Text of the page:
As Nigeria marks 19 years of democracy today after the return to civilian rule, opinion is divided on how well the country has harnessed the dividends of democratic governance.
While a school of thought holds that the dark days of military dictatorship and autocratic rule, which the return to democracy in 1999 put paid to, remains a high point worth celebrating; there is a contrary view in many quarters that, in spite of the switch from jack-boots to civilian attire, Nigeria remains mired in a seemingly unending struggle to enthrone the values of true and all-inclusive democracy.
On May 29th 1999, Nigerians had witnessed a momentous change of guard; one which finally saw the country shed its well-worn toga of a pariah state when Chief Olusegun Obasanjo took office as President of Nigeria, the first elected and civilian head of state following 16 long years of military rule.
Nineteen years after, the jury is still out on whether our nascent democracy is thriving…
One area in which a sense of democracy has thrived and continues to thrive, however, is the Nigerian e-commerce sector.
For long regarded as a potential cash-cow, e-commerce in Nigeria has seen the influx of a number of entrants or players, foreign and local, all of whom capitalized on the freedom and democratization of access to take roots, spread their tentacles and attempt to reap the windfall from an industry that has been severally predicted to explode.
And why not?
With a booming youthful population, growing internet access and an aspirational mindset among the majority of its populace, e-commerce in Nigeria is widely regarded as the next big thing; an industry that could transform even the most hopeless start-up to a multi-million-dollar company in a couple of years.
Experience, nevertheless, tells a different tale.
A tale of false starts, of shattered dreams, of the untold stories of many who came, saw and quietly exited the scene.
The Nigerian business terrain, democratic though it may be, is a tough one to successfully navigate. Aside the near-absence of any form of government support for the technology sector, in which e-commerce is firmly situated, start-ups in this industry face a herculean battle to stay afloat. It is a battle akin to swimming against a strong tide.
In addition to being a cost-intensive venture, cracking e-commerce in Nigeria requires a large dose of local knowledge; not only of the peculiar business terrain but also of the cultural nuances and predilections that shape the shopping behavior of the average Nigerian.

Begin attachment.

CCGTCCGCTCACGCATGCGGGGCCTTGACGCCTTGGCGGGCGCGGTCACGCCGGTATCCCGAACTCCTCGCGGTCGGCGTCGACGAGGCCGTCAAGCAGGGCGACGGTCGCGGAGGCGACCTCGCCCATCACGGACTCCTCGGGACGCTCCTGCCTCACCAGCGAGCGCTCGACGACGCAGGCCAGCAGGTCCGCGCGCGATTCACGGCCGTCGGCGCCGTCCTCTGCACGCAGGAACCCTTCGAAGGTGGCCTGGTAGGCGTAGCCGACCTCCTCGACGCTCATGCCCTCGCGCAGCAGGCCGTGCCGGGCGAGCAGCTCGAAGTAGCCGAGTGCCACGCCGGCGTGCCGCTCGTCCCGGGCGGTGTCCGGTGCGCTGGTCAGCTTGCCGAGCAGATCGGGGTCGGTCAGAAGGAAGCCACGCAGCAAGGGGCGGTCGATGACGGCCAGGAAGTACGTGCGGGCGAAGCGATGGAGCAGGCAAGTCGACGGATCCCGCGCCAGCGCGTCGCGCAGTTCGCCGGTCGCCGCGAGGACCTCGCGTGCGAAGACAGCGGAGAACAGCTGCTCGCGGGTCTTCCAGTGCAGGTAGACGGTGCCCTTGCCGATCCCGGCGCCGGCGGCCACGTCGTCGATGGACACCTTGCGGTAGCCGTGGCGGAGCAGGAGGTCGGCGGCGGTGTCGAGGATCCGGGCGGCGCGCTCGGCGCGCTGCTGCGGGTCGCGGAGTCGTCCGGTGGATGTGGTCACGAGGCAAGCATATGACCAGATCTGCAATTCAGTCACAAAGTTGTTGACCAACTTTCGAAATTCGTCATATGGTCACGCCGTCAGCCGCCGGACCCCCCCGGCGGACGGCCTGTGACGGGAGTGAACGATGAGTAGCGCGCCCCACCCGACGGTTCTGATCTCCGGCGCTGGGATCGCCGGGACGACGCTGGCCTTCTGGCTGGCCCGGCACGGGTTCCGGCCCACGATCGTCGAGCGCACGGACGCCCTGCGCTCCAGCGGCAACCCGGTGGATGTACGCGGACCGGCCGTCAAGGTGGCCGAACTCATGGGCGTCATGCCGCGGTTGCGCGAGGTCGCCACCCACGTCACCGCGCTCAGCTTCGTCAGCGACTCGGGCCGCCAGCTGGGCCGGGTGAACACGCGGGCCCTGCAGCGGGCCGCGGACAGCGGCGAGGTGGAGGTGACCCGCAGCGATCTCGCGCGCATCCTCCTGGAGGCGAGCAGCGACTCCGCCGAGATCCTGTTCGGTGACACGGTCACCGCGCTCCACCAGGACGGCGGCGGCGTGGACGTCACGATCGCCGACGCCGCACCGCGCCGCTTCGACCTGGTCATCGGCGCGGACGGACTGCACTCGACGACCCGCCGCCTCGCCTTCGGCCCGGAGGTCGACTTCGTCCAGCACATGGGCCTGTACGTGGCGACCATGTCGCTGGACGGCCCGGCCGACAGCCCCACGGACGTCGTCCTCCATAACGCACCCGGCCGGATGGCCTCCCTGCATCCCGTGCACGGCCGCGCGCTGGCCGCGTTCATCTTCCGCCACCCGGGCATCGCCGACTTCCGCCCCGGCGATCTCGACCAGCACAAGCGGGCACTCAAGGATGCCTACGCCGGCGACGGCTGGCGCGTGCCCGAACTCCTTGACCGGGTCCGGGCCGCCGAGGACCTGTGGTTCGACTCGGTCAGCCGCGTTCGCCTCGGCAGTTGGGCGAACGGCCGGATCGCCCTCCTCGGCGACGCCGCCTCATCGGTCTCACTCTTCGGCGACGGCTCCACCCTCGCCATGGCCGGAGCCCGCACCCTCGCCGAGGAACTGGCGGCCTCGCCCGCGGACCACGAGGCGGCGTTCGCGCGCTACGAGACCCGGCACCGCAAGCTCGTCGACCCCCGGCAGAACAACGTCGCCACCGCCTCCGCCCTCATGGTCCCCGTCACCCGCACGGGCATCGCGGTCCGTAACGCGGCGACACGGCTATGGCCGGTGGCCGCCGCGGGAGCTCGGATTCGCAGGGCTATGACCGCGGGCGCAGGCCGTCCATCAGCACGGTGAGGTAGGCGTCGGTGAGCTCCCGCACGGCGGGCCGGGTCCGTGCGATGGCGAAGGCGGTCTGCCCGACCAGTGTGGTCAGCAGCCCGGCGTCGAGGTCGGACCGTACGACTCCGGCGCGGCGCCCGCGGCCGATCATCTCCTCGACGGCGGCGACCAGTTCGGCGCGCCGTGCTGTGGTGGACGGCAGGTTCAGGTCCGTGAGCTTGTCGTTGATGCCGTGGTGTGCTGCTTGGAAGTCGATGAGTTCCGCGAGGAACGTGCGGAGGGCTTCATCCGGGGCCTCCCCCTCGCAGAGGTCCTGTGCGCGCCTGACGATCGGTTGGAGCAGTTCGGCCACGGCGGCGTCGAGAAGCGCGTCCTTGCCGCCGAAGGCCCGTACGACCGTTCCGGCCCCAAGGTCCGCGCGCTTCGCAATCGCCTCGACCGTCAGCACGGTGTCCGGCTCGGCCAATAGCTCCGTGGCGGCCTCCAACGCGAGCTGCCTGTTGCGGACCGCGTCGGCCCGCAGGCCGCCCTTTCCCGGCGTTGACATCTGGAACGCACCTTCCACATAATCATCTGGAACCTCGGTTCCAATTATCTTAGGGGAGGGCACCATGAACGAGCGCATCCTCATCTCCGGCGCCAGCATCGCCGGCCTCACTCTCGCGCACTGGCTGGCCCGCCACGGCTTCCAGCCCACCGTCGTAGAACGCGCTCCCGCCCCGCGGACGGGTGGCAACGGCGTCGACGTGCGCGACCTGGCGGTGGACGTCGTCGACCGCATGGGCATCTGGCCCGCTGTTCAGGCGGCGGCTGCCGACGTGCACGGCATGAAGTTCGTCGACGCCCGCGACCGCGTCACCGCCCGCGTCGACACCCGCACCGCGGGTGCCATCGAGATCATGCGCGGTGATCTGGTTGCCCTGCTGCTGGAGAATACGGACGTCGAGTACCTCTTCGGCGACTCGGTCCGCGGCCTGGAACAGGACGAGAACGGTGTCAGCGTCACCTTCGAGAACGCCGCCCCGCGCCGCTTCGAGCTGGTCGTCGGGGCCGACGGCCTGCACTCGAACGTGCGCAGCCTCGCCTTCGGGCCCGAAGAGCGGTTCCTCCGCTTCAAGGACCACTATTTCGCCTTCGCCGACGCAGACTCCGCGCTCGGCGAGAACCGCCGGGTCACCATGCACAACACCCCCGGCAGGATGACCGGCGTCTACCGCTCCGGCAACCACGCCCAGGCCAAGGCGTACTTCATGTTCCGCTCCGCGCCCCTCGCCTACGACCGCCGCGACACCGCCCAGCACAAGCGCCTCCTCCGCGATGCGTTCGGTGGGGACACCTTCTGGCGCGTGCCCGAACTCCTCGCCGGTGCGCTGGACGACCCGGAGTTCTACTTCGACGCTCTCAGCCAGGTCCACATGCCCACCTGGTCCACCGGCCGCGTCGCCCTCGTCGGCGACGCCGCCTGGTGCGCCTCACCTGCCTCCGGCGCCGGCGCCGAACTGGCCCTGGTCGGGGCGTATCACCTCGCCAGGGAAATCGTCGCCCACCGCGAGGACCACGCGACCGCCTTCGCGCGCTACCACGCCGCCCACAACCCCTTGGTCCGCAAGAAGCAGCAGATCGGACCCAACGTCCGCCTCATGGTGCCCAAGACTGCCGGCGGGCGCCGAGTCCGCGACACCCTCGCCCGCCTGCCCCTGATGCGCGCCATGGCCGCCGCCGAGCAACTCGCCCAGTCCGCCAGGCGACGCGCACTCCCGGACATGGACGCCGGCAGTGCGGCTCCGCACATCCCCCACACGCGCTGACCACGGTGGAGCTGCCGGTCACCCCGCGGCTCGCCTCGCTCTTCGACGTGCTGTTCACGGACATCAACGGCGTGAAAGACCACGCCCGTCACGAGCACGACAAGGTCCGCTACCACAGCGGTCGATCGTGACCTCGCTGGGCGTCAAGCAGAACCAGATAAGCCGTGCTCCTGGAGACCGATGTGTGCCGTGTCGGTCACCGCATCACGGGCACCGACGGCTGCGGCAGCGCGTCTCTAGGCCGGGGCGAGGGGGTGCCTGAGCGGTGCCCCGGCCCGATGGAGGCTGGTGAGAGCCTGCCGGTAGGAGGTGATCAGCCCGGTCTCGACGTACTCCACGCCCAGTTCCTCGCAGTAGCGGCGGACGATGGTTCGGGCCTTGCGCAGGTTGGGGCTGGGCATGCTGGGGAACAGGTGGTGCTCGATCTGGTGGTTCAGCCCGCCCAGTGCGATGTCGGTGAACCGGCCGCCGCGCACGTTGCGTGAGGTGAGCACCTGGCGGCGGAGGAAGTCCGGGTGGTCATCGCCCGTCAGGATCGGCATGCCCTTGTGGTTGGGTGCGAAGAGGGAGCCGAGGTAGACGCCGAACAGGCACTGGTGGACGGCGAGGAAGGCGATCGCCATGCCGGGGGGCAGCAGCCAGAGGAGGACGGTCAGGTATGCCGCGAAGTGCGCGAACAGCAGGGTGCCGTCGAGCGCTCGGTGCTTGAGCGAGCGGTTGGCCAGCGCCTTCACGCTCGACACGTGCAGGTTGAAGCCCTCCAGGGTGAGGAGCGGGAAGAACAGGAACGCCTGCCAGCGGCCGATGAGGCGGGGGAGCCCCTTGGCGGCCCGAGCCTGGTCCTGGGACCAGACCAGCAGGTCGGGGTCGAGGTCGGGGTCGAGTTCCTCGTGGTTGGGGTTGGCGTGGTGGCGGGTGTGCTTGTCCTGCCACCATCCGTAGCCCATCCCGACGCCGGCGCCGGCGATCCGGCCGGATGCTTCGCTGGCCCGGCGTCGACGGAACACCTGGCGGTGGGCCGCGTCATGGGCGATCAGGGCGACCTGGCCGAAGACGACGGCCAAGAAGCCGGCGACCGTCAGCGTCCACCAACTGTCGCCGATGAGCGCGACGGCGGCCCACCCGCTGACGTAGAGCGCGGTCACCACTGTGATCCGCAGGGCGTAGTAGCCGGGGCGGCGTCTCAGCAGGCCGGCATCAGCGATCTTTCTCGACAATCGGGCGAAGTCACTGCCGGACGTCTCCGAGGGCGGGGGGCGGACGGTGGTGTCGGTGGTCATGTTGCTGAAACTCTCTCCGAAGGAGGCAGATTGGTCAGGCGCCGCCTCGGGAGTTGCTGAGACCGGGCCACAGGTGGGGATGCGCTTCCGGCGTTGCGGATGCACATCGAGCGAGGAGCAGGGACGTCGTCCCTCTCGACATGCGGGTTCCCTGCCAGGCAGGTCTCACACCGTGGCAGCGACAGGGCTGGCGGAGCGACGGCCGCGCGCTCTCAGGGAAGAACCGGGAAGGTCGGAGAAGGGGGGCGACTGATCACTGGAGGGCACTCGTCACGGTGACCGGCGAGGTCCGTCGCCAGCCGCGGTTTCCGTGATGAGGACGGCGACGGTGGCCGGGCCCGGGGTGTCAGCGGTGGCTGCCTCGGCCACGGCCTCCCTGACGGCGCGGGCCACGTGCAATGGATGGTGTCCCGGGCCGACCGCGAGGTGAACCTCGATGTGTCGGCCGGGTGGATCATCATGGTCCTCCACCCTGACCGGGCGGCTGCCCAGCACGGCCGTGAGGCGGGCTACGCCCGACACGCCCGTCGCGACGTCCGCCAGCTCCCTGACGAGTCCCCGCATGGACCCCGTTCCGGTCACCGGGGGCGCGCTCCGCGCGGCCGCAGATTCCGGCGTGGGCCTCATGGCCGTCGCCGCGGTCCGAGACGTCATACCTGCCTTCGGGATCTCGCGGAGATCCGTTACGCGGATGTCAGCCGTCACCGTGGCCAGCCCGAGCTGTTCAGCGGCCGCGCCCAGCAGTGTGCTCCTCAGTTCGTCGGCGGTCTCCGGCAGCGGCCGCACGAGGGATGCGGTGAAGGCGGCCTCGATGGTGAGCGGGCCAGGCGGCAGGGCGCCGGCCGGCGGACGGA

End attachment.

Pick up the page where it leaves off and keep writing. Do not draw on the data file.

One of these shopping traits is the uncompromising desire of every Nigerian for genuine quality.
You may claim to offer the best prices unmatched anywhere else but as long as the item or product in question is fake or sourced from a grey channel, you had better not waste that marketing budget.
Here in Nigeria, e-commerce is democracy; a democratic rule governed by offering the average shopper a range of shopping platforms, online and offline; a multiplicity of payment options: cash, online payment, e-wallet, etc. and delivery solutions that guarantee no late delivery stories.
Above all, you must provide access to genuine products and take responsibility for it.
In reality though, a pertinent question worth asking: how many e-commerce companies in Nigeria can claim absolute responsibility for the quality of products they carry? How many can trace the source of their items to the Original Equipment Manufacturers? And how many can boast of owning warehouses for stocking large volumes?
Perhaps, only one stands out…
Recently, smart Nigerians have begun pushing a movement to enthrone quality democracy in their shopping activities; a democratic insistence on quality.
It began like a whisper that started catching on in social circles and has now gained currency among many.
A phrase that brings to life the determination of every Nigerian shopper to get only the very best quality. Put in another way, Konga Me is a new universal language for genuine products only. It is a term that has become popular, not only among young ones, but among adults and trendy youths to differentiate quality products from fake ones sourced from unreliable platforms.
Used to refer quality-minded shoppers to Konga, the e-commerce giant that emerged from the merger between Yudala and Konga after the latter’s acquisition by the Zinox Group, Konga Me is also used to request for quality gifts or favours from friends, family and associates.
As Nigeria marks 19 years of democracy today, Tuesday May 29th 2018, there is no better time to insist on quality product democracy… Indeed, no better time to Konga Me.